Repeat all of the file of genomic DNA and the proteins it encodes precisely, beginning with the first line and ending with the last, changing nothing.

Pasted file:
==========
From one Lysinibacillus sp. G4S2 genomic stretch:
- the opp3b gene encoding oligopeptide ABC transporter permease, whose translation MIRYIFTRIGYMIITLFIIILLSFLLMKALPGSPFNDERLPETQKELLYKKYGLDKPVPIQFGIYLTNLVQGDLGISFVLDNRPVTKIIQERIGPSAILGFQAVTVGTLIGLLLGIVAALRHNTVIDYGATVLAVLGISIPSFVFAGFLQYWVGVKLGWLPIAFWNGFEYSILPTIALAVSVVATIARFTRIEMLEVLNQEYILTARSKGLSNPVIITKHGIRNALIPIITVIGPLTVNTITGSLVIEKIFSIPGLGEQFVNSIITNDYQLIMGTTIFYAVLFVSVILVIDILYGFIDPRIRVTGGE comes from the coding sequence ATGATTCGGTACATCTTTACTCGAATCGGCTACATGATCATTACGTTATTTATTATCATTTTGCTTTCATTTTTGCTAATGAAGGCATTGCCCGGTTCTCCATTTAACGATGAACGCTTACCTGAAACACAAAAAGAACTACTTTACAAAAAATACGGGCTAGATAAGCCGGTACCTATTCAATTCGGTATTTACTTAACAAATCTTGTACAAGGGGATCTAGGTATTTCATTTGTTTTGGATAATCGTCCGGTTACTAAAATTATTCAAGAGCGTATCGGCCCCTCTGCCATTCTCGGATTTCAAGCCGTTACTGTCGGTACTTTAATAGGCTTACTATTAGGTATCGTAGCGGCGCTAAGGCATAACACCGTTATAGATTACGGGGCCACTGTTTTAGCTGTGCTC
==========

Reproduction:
From one Lysinibacillus sp. G4S2 genomic stretch:
- the opp3b gene encoding oligopeptide ABC transporter permease, whose translation MIRYIFTRIGYMIITLFIIILLSFLLMKALPGSPFNDERLPETQKELLYKKYGLDKPVPIQFGIYLTNLVQGDLGISFVLDNRPVTKIIQERIGPSAILGFQAVTVGTLIGLLLGIVAALRHNTVIDYGATVLAVLGISIPSFVFAGFLQYWVGVKLGWLPIAFWNGFEYSILPTIALAVSVVATIARFTRIEMLEVLNQEYILTARSKGLSNPVIITKHGIRNALIPIITVIGPLTVNTITGSLVIEKIFSIPGLGEQFVNSIITNDYQLIMGTTIFYAVLFVSVILVIDILYGFIDPRIRVTGGE comes from the coding sequence ATGATTCGGTACATCTTTACTCGAATCGGCTACATGATCATTACGTTATTTATTATCATTTTGCTTTCATTTTTGCTAATGAAGGCATTGCCCGGTTCTCCATTTAACGATGAACGCTTACCTGAAACACAAAAAGAACTACTTTACAAAAAATACGGGCTAGATAAGCCGGTACCTATTCAATTCGGTATTTACTTAACAAATCTTGTACAAGGGGATCTAGGTATTTCATTTGTTTTGGATAATCGTCCGGTTACTAAAATTATTCAAGAGCGTATCGGCCCCTCTGCCATTCTCGGATTTCAAGCCGTTACTGTCGGTACTTTAATAGGCTTACTATTAGGTATCGTAGCGGCGCTAAGGCATAACACCGTTATAGATTACGGGGCCACTGTTTTAGCTGTGCTC